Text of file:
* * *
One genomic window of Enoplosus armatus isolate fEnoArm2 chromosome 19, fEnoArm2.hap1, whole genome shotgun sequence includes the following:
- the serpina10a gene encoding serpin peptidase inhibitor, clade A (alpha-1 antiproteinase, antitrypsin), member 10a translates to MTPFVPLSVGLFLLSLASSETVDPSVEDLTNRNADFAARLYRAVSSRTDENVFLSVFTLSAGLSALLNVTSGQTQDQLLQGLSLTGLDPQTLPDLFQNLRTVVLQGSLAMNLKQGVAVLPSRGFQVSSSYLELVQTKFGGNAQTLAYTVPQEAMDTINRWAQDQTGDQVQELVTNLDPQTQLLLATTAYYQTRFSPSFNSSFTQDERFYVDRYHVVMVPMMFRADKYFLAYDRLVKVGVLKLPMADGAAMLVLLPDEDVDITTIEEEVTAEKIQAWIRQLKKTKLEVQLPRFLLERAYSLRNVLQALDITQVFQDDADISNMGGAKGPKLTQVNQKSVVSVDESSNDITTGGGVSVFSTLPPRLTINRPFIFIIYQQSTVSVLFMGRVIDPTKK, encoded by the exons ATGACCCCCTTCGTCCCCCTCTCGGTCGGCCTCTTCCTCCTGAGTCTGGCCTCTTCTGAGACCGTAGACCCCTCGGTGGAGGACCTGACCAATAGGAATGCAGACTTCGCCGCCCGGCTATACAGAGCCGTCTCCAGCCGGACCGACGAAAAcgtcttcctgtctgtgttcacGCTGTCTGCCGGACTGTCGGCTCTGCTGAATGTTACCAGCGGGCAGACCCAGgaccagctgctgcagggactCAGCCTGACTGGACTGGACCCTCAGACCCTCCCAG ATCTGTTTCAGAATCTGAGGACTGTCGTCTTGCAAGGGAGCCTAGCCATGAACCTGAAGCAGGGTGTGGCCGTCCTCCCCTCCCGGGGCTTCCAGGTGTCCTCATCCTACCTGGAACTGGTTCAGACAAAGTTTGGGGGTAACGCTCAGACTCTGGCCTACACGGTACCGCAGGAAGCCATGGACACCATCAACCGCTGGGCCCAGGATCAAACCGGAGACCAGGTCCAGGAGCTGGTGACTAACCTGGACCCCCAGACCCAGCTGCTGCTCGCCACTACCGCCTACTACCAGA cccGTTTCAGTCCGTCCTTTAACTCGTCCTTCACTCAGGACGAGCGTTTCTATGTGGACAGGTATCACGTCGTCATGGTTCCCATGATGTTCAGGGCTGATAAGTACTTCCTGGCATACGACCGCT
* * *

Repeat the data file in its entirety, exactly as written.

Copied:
One genomic window of Enoplosus armatus isolate fEnoArm2 chromosome 19, fEnoArm2.hap1, whole genome shotgun sequence includes the following:
- the serpina10a gene encoding serpin peptidase inhibitor, clade A (alpha-1 antiproteinase, antitrypsin), member 10a translates to MTPFVPLSVGLFLLSLASSETVDPSVEDLTNRNADFAARLYRAVSSRTDENVFLSVFTLSAGLSALLNVTSGQTQDQLLQGLSLTGLDPQTLPDLFQNLRTVVLQGSLAMNLKQGVAVLPSRGFQVSSSYLELVQTKFGGNAQTLAYTVPQEAMDTINRWAQDQTGDQVQELVTNLDPQTQLLLATTAYYQTRFSPSFNSSFTQDERFYVDRYHVVMVPMMFRADKYFLAYDRLVKVGVLKLPMADGAAMLVLLPDEDVDITTIEEEVTAEKIQAWIRQLKKTKLEVQLPRFLLERAYSLRNVLQALDITQVFQDDADISNMGGAKGPKLTQVNQKSVVSVDESSNDITTGGGVSVFSTLPPRLTINRPFIFIIYQQSTVSVLFMGRVIDPTKK, encoded by the exons ATGACCCCCTTCGTCCCCCTCTCGGTCGGCCTCTTCCTCCTGAGTCTGGCCTCTTCTGAGACCGTAGACCCCTCGGTGGAGGACCTGACCAATAGGAATGCAGACTTCGCCGCCCGGCTATACAGAGCCGTCTCCAGCCGGACCGACGAAAAcgtcttcctgtctgtgttcacGCTGTCTGCCGGACTGTCGGCTCTGCTGAATGTTACCAGCGGGCAGACCCAGgaccagctgctgcagggactCAGCCTGACTGGACTGGACCCTCAGACCCTCCCAG ATCTGTTTCAGAATCTGAGGACTGTCGTCTTGCAAGGGAGCCTAGCCATGAACCTGAAGCAGGGTGTGGCCGTCCTCCCCTCCCGGGGCTTCCAGGTGTCCTCATCCTACCTGGAACTGGTTCAGACAAAGTTTGGGGGTAACGCTCAGACTCTGGCCTACACGGTACCGCAGGAAGCCATGGACACCATCAACCGCTGGGCCCAGGATCAAACCGGAGACCAGGTCCAGGAGCTGGTGACTAACCTGGACCCCCAGACCCAGCTGCTGCTCGCCACTACCGCCTACTACCAGA cccGTTTCAGTCCGTCCTTTAACTCGTCCTTCACTCAGGACGAGCGTTTCTATGTGGACAGGTATCACGTCGTCATGGTTCCCATGATGTTCAGGGCTGATAAGTACTTCCTGGCATACGACCGCT